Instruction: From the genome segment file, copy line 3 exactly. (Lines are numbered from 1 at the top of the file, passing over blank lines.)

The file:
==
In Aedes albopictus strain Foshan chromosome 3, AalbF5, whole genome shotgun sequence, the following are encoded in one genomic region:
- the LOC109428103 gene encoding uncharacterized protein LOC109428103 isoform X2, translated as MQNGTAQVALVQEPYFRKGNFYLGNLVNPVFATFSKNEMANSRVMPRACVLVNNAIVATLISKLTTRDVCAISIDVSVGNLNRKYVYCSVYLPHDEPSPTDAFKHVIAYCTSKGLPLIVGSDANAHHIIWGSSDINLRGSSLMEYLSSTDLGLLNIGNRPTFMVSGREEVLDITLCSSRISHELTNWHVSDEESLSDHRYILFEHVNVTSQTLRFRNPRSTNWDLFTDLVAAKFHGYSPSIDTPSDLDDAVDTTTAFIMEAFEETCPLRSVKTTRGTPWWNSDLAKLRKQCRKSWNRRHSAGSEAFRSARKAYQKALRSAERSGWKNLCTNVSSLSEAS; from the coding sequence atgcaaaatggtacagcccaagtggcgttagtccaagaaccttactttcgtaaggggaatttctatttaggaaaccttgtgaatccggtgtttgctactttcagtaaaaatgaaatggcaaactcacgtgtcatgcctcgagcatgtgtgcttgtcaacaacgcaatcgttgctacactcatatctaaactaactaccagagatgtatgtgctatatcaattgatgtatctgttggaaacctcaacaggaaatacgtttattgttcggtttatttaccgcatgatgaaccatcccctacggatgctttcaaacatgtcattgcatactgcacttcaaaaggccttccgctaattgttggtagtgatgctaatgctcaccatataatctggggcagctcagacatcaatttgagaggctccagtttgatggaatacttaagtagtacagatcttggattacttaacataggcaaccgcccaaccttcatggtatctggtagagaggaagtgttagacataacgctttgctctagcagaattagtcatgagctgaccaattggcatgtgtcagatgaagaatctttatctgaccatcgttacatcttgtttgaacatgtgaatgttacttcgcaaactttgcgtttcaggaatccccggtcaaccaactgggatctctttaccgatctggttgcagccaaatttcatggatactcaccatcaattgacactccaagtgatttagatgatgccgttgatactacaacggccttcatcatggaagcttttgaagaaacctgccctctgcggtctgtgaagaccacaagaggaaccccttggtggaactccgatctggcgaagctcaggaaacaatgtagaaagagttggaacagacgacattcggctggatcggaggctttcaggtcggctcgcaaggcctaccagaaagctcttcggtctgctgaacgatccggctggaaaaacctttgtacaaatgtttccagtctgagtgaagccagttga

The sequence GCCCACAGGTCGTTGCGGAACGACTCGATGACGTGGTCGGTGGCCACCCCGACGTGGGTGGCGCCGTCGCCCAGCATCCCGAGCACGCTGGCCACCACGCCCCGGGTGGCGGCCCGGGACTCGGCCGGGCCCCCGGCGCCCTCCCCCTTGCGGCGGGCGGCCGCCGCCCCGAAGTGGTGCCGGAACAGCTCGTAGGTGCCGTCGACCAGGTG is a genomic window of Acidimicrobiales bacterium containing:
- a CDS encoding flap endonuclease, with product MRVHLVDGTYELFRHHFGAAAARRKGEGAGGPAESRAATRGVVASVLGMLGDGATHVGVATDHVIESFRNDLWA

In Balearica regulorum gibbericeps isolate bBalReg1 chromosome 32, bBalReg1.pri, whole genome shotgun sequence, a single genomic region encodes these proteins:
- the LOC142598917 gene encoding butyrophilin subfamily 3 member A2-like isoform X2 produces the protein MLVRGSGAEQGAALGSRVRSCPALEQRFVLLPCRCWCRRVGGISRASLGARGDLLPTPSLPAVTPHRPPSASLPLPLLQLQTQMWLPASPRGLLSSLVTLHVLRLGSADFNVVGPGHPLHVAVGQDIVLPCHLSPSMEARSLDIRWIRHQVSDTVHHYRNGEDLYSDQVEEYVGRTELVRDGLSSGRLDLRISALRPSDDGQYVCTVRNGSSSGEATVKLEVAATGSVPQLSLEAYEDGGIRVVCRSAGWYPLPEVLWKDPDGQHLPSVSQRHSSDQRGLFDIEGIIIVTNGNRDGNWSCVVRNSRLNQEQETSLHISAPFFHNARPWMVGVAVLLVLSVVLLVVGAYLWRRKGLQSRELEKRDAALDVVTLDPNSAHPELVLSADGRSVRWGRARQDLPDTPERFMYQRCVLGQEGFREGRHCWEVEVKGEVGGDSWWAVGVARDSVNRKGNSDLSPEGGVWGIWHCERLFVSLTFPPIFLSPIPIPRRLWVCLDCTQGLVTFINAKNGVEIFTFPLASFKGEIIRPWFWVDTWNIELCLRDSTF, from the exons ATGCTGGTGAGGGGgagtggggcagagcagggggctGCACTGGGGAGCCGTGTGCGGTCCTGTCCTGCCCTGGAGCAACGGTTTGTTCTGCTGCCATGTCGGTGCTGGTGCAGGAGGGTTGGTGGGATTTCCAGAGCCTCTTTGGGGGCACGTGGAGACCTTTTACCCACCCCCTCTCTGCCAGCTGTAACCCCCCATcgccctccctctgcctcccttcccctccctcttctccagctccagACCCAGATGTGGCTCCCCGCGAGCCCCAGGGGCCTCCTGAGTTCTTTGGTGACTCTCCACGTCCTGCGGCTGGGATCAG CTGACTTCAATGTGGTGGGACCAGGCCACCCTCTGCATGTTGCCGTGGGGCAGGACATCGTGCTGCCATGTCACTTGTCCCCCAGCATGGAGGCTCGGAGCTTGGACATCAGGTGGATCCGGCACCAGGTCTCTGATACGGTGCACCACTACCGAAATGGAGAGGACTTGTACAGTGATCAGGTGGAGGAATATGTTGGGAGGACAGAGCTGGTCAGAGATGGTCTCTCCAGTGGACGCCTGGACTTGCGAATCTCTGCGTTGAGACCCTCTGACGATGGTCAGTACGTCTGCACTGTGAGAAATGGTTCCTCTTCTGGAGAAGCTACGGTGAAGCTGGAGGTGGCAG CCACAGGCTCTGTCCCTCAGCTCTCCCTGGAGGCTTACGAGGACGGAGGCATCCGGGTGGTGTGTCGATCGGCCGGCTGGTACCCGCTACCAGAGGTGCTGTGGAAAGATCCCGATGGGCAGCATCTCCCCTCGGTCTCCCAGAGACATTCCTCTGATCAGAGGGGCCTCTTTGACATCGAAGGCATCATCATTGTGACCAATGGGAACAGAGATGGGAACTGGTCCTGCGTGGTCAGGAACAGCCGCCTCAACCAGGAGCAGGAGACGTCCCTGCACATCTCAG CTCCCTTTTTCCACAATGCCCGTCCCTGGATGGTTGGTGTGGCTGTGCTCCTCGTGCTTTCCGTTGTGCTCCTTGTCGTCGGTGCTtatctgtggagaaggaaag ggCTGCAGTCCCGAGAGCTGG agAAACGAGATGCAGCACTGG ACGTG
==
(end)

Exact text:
The sequence GCCCACAGGTCGTTGCGGAACGACTCGATGACGTGGTCGGTGGCCACCCCGACGTGGGTGGCGCCGTCGCCCAGCATCCCGAGCACGCTGGCCACCACGCCCCGGGTGGCGGCCCGGGACTCGGCCGGGCCCCCGGCGCCCTCCCCCTTGCGGCGGGCGGCCGCCGCCCCGAAGTGGTGCCGGAACAGCTCGTAGGTGCCGTCGACCAGGTG is a genomic window of Acidimicrobiales bacterium containing: